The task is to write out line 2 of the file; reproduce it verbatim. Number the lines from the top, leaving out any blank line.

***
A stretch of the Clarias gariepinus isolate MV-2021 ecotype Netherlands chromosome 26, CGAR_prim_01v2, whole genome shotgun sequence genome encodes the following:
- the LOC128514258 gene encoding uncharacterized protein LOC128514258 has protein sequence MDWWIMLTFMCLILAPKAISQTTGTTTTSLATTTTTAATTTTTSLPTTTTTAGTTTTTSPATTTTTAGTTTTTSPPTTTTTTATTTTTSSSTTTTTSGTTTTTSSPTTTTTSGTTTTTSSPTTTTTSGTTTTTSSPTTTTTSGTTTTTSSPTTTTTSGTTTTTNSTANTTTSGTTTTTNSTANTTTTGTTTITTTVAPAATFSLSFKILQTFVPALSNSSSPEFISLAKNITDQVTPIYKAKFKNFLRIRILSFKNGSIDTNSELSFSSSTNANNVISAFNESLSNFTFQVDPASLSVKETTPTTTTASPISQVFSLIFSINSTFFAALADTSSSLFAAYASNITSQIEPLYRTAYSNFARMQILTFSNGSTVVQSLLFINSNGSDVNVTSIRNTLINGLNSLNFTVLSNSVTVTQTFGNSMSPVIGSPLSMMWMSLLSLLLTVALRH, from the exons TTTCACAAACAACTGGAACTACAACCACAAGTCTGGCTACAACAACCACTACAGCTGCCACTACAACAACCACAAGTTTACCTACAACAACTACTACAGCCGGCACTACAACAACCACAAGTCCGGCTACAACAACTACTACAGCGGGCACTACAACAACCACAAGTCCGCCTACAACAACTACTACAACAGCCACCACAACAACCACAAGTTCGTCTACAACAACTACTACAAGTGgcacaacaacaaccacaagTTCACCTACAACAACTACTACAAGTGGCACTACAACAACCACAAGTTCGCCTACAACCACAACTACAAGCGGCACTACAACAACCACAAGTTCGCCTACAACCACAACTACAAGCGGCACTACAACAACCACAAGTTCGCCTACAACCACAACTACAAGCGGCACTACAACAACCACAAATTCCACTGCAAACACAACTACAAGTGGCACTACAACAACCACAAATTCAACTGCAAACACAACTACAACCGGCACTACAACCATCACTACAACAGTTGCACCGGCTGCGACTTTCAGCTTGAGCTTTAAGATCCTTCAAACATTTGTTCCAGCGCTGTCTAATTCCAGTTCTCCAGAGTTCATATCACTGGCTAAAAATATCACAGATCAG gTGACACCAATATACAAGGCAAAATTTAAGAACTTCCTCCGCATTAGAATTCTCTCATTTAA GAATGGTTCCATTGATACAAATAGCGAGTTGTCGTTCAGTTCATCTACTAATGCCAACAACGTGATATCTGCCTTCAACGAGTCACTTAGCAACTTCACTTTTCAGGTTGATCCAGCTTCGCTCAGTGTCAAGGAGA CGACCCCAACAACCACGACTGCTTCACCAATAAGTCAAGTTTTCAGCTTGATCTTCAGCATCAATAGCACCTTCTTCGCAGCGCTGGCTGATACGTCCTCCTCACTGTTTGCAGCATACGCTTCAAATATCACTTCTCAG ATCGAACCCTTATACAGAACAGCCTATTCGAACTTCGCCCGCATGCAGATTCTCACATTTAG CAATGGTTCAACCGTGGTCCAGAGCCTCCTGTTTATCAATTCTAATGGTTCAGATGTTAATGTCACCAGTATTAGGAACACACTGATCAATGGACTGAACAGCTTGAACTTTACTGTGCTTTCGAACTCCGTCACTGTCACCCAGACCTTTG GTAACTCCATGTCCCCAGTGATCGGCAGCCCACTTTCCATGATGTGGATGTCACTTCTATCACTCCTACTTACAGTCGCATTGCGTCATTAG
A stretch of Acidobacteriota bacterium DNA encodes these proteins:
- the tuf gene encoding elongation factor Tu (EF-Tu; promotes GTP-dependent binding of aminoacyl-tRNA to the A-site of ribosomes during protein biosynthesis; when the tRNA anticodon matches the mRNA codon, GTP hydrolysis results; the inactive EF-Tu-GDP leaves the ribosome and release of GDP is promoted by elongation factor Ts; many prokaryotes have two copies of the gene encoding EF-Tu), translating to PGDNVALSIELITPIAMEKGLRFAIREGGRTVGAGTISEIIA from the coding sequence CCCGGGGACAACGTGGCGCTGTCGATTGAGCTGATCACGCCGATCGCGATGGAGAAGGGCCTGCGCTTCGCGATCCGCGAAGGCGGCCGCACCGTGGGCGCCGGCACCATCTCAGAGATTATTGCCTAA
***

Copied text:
- the LOC128514258 gene encoding uncharacterized protein LOC128514258 has protein sequence MDWWIMLTFMCLILAPKAISQTTGTTTTSLATTTTTAATTTTTSLPTTTTTAGTTTTTSPATTTTTAGTTTTTSPPTTTTTTATTTTTSSSTTTTTSGTTTTTSSPTTTTTSGTTTTTSSPTTTTTSGTTTTTSSPTTTTTSGTTTTTSSPTTTTTSGTTTTTNSTANTTTSGTTTTTNSTANTTTTGTTTITTTVAPAATFSLSFKILQTFVPALSNSSSPEFISLAKNITDQVTPIYKAKFKNFLRIRILSFKNGSIDTNSELSFSSSTNANNVISAFNESLSNFTFQVDPASLSVKETTPTTTTASPISQVFSLIFSINSTFFAALADTSSSLFAAYASNITSQIEPLYRTAYSNFARMQILTFSNGSTVVQSLLFINSNGSDVNVTSIRNTLINGLNSLNFTVLSNSVTVTQTFGNSMSPVIGSPLSMMWMSLLSLLLTVALRH, from the exons TTTCACAAACAACTGGAACTACAACCACAAGTCTGGCTACAACAACCACTACAGCTGCCACTACAACAACCACAAGTTTACCTACAACAACTACTACAGCCGGCACTACAACAACCACAAGTCCGGCTACAACAACTACTACAGCGGGCACTACAACAACCACAAGTCCGCCTACAACAACTACTACAACAGCCACCACAACAACCACAAGTTCGTCTACAACAACTACTACAAGTGgcacaacaacaaccacaagTTCACCTACAACAACTACTACAAGTGGCACTACAACAACCACAAGTTCGCCTACAACCACAACTACAAGCGGCACTACAACAACCACAAGTTCGCCTACAACCACAACTACAAGCGGCACTACAACAACCACAAGTTCGCCTACAACCACAACTACAAGCGGCACTACAACAACCACAAATTCCACTGCAAACACAACTACAAGTGGCACTACAACAACCACAAATTCAACTGCAAACACAACTACAACCGGCACTACAACCATCACTACAACAGTTGCACCGGCTGCGACTTTCAGCTTGAGCTTTAAGATCCTTCAAACATTTGTTCCAGCGCTGTCTAATTCCAGTTCTCCAGAGTTCATATCACTGGCTAAAAATATCACAGATCAG gTGACACCAATATACAAGGCAAAATTTAAGAACTTCCTCCGCATTAGAATTCTCTCATTTAA GAATGGTTCCATTGATACAAATAGCGAGTTGTCGTTCAGTTCATCTACTAATGCCAACAACGTGATATCTGCCTTCAACGAGTCACTTAGCAACTTCACTTTTCAGGTTGATCCAGCTTCGCTCAGTGTCAAGGAGA CGACCCCAACAACCACGACTGCTTCACCAATAAGTCAAGTTTTCAGCTTGATCTTCAGCATCAATAGCACCTTCTTCGCAGCGCTGGCTGATACGTCCTCCTCACTGTTTGCAGCATACGCTTCAAATATCACTTCTCAG ATCGAACCCTTATACAGAACAGCCTATTCGAACTTCGCCCGCATGCAGATTCTCACATTTAG CAATGGTTCAACCGTGGTCCAGAGCCTCCTGTTTATCAATTCTAATGGTTCAGATGTTAATGTCACCAGTATTAGGAACACACTGATCAATGGACTGAACAGCTTGAACTTTACTGTGCTTTCGAACTCCGTCACTGTCACCCAGACCTTTG GTAACTCCATGTCCCCAGTGATCGGCAGCCCACTTTCCATGATGTGGATGTCACTTCTATCACTCCTACTTACAGTCGCATTGCGTCATTAG